clothing, clubbing wear and…read more

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Combining fabrics and fibres
Interfacing fabric (such as Vilene) ­ can be stitched or laminated to
other fabrics. This reinforces, stiffens and gives strength to collars and
cuffs to prevent the fabric from stretching or sagging.
Quilted fabric - two or more layers sewn together to give an attractive
appearance and added warmth.
Gore-Tex ­ can be laminated to another fabric using adhesive or heat.
Gore-Tex is used for all-weather clothing and shoes because it is breathable
and waterproof.…read more

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NATURAL FIBRES
LINEN
A cellulose fibre BUT
Stiffer, stronger and firmer than cotton
COTTON
Made from CELLULOSE
Properties:
Very absorbent ­ suitable for towels
Properties:
Dyes well
Strong when wet
Strong when wet, easier to launder
Centre is hollow, moisture can be absorbed easily
Dries quicker than cotton
­ can hold 65% its own weight without dripping
Smooth fibres=smooth fabric
Dyes easily
Cool to wear
Easy to launder, washed at high temps
Shinier than cotton
Cool to wear ­ fibres are smooth and do not…read more

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SYNTHETIC FIBRES
NYLON
Properties:
POLYESTER
Strong and elastic
Easy to launder Properties:
Dries quickly Resists wrinkling
Keeps its shape Strong and hardwearing
It is resilient Easy to launder
Thermoplastic ­ reshaped (permanent Dries quickly
pleats) Resistant to stretching and shrinking
Smooth fibres ­ shiny fabric Thermoplastic ­ can be reshaped
Disadvantages: Disadvantages:
Collects static electricity Can be damaged by heat
Damaged by high temperatures Feels cold to the touch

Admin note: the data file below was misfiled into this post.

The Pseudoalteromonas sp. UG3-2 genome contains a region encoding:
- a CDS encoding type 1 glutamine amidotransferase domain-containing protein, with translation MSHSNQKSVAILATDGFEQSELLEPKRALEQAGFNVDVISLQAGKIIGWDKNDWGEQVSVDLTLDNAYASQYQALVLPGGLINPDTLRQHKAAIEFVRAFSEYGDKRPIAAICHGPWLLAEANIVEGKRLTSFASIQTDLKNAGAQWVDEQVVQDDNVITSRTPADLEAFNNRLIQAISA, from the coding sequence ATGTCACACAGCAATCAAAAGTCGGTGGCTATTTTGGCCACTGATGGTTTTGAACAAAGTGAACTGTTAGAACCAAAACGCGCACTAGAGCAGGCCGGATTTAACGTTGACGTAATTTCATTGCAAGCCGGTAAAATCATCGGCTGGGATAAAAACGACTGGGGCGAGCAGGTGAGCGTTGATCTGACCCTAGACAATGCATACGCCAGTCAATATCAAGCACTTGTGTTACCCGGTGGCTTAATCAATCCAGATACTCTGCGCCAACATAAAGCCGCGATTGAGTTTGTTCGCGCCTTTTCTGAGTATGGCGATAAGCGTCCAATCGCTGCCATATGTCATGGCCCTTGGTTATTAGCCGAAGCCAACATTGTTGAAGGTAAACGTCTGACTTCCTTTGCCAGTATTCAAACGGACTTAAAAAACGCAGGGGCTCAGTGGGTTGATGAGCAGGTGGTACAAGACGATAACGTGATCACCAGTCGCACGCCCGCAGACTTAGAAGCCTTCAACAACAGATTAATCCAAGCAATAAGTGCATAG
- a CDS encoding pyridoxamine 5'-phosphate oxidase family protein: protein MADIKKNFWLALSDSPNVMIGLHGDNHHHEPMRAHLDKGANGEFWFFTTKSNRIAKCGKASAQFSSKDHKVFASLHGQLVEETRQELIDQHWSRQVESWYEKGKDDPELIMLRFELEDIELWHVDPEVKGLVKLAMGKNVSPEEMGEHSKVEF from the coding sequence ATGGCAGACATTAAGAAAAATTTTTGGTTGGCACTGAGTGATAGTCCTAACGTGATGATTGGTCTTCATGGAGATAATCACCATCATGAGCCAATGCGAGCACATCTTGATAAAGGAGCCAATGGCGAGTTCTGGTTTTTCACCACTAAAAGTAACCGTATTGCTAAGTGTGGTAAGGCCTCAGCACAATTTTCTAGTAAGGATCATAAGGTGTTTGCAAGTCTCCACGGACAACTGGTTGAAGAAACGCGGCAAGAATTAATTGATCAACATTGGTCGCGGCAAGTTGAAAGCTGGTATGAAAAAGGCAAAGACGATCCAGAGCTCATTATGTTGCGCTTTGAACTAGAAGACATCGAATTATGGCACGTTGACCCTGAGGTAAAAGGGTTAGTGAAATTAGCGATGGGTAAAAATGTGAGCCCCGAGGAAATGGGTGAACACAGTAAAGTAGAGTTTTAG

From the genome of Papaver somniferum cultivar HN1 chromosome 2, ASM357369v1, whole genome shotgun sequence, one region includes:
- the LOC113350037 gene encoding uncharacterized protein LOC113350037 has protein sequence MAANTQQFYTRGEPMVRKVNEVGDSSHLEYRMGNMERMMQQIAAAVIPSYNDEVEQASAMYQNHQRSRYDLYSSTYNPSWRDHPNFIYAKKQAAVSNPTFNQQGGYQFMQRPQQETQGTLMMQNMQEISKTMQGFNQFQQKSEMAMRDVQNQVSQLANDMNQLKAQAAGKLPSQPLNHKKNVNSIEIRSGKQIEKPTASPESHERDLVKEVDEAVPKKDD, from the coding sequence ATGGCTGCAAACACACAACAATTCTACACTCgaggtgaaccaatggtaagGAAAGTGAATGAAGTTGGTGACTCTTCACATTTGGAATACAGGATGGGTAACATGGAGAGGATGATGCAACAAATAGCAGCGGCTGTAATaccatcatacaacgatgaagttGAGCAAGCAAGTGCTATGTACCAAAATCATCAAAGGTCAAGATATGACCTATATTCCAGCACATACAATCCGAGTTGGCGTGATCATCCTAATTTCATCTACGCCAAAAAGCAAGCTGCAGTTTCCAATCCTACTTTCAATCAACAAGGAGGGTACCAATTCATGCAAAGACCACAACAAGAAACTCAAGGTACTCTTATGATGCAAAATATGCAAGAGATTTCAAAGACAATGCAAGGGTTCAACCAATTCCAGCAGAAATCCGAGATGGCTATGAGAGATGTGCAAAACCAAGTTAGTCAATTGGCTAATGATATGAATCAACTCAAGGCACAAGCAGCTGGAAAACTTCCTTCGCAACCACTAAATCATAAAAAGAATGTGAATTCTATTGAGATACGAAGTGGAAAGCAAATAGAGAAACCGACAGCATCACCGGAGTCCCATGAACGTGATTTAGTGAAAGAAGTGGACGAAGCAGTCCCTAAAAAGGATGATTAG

Feels cold to touch Does not absorb moisture
Does not absorb body moisture Uses:
Uses: Clothing…read more

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MICROFIBRES
Polyester or nylon microfibres are 60 to 100 times finer than a human hair. They can be blended with
SYNTHETIC or NATURAL fibres and are used for clothing for outdoor pursuits and active
sportswear.
Thermoplastic polyester or nylon microfibres can be heat-treated to give them coils, crimps and loops,
which makes these textured yarns stretchy and warm. They are used for underwear, sportswear,
knitwear and carpets.
SMART MATERIAL
MATERIAL THAT CAN RESPOND TO EITHER EXTERNAL STIMULI OR
ACTIVATED BY INTERNAL OR EXTERNAL POWER SOURCES.…read more

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FIT FOR PURPOSE?
Fibre content: should you use natural or synthetic fibres?
Fabric construction: should you use woven, knitted or non-woven?
Manufacturing processes: should you use dyeing, printing, mechanical
finishing or chemical finishing?
End use of the fabric: what are you making, e.g. jeans, sportswear or a
seatbelt?
Maintenance: what are the aftercare requirements of the product?
The fibre content, fabric construction and finishing processes determine the
fabric's aesthetic, functional and comfort properties.…read more

Comments

maria

wow this revision guide is really good! i read through it, wrote questions and then used it to check my answers :)

neha

well done, this is a great revision guide. I will recommend it to all my friends. 

thank you **

jane frances eleanor mistry

concise and easy to read.